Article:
Posted by: joels | October 15, 2008

Blog Action Day: Poverty

Sponsor a child online through Compassion's Christian child sponsorship ministry. Search for a child by age, gender, country, birthday, special needs and more.As a guy from a white, middle-class American family, I hardly feel qualified to truly write about the subject of poverty.  I have been in Uganda, Sudan, and Kenya, and I have seen poverty like I have never experienced.  I can’t pretend to know what it’s like.  I can’t even pretend that I have dedicated my life to this point to eradicating poverty.

But notwithstanding this, today is Blog Action Day, and the topic is poverty.  I signed up with compassionbloggers.com to write a post regarding their ministry every month, and this month they encouraged all of their bloggers to write about poverty.  So what follows feeble thoughts about poverty who knows precious little about poverty experientially.

But I have come to believe that we must talk about it, must hear about it, must see it, just learn about it…and perhaps I exhibit part of the problem when I talk about poverty as an “it.”  Poverty is not just a thing.  And one can never truly understand poverty until he knows people who live in poverty, until he befriends them, until he realizes that they have just as much to offer him as he has to offer them.

So what I will attempt to do here is to suggest some ways in which one could begin exploring issues related to poverty.  If I am convinced that poverty is something important, what then?

First, perhaps we should see what Scripture says about poverty, and be willing to reorder our financial lives according to what we find there.  Consider for example this prayer from Proverbs 30:

Two things I ask of you;
deny them not to me before I die:
Remove far from me falsehood and lying;
give me neither poverty nor riches;
feed me with the food that is needful for me,
lest I be full and deny you
and say, “Who is the LORD?”
or lest I be poor and steal
and profane the name of my God.

Third, examine whether we have committed ourselves to systems—governmental, economic, etc—that stem from selfish motives rather than caring ones.  This is an area that I have only recently begun to examine, but one that I am sure I will be studying for some time to come.  Christians en masse have committed themselves to capitalism.

But lately I have been asking this question—to the conservative side of the political aisle: Is a system that is presumably founded on the concept of self-interest really the one that best reflects the mind of Christ?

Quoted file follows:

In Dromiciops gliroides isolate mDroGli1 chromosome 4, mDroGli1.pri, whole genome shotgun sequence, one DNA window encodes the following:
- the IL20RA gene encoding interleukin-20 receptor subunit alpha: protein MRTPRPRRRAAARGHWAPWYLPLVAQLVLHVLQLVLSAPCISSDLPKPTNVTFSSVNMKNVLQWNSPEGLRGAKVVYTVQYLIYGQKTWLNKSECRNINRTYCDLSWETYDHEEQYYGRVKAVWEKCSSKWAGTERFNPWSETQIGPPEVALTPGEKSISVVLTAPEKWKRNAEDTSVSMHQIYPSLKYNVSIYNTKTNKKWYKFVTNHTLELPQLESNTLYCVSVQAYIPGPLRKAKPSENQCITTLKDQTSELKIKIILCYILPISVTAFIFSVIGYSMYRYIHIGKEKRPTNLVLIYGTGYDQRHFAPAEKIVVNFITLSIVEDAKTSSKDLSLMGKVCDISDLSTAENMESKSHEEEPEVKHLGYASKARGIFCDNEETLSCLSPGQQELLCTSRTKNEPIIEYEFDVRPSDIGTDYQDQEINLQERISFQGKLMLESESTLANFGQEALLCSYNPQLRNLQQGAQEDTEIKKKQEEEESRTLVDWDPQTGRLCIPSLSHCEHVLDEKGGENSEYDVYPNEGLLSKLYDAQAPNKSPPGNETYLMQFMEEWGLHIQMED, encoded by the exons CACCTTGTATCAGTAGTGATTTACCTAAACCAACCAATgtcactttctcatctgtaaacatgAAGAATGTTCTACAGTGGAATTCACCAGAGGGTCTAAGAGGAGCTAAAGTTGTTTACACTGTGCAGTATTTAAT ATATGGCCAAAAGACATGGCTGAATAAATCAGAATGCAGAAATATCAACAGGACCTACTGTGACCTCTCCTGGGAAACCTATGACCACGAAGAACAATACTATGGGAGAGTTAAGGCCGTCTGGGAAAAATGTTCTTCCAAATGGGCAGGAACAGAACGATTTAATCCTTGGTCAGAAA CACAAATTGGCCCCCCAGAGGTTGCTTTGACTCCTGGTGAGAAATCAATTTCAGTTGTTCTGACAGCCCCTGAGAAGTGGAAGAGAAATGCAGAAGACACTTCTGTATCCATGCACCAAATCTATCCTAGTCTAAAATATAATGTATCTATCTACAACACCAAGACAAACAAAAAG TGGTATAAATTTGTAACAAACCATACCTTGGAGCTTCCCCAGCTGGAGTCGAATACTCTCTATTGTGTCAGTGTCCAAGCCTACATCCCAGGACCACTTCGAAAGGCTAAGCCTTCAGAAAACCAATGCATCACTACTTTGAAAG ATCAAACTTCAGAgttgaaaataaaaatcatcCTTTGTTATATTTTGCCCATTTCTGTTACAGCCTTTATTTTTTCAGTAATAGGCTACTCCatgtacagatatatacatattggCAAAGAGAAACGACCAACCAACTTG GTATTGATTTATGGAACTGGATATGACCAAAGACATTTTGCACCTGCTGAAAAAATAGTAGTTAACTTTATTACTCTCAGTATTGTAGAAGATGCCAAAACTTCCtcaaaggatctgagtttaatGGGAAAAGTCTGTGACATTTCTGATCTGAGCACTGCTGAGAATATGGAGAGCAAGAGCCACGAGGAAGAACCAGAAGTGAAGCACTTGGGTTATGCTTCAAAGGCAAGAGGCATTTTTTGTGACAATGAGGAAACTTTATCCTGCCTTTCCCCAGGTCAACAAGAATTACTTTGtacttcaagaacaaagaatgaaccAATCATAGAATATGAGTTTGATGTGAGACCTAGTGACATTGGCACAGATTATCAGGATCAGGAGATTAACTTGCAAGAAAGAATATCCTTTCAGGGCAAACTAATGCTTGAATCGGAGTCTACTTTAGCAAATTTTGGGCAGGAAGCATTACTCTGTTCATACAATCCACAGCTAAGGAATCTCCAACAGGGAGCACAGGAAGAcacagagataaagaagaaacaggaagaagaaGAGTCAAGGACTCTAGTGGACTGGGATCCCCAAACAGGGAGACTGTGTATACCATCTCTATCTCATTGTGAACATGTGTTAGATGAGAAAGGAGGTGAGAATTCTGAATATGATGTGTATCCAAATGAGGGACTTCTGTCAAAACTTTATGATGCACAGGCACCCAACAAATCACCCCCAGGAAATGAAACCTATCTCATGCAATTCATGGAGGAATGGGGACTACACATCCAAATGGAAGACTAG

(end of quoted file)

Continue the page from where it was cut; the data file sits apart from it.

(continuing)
And to my Christian friends on the other side of the political aisle, I ask this question: Is simply giving the role of provider for the poor to government really what Christ wanted?  Is that maybe abdicating the Christian’s (and the church’s) role of providing for the poor?

Perhaps we have all been held captive to systems when we should have been captive to Christ.  Perhaps we are selfish.  Perhaps we are materialistic.  Perhaps we put in our hope in government.  Maybe we’ve been ignorant.  I don’t know what all the answers are.  But I do know that if we never even ask the questions, we’ll merely remain in apathy (which Christ condemned by the way).

Fourth, there are groups out there doing good, Christ-centered ministry among the poor.  Explore these groups.  Think about supporting them.  If you don’t know where to start, check out Compassion International.  I am very impressed by them, and their ministry not only serves the poor, but connects people in developed countries directly with children in the majority world through the child sponsorship program.  They don’t merely give children bread for today, either.  They seek to develop children into Christ-like leaders for tomorrow.

Lastly, talk about poverty.  Listen to people talk about poverty.  Talk to the poor.  Listen to the poor.  Learn from the poor.  Listen to the cries of impoverished hearts of everyone, including the economically wealthy.  And let it remind us that we need God in every way.  That we need him just as much as the guy living the in the slums does.  Because if we are apathetic about poverty, perhaps we have not truly understood our own spiritual poverty.

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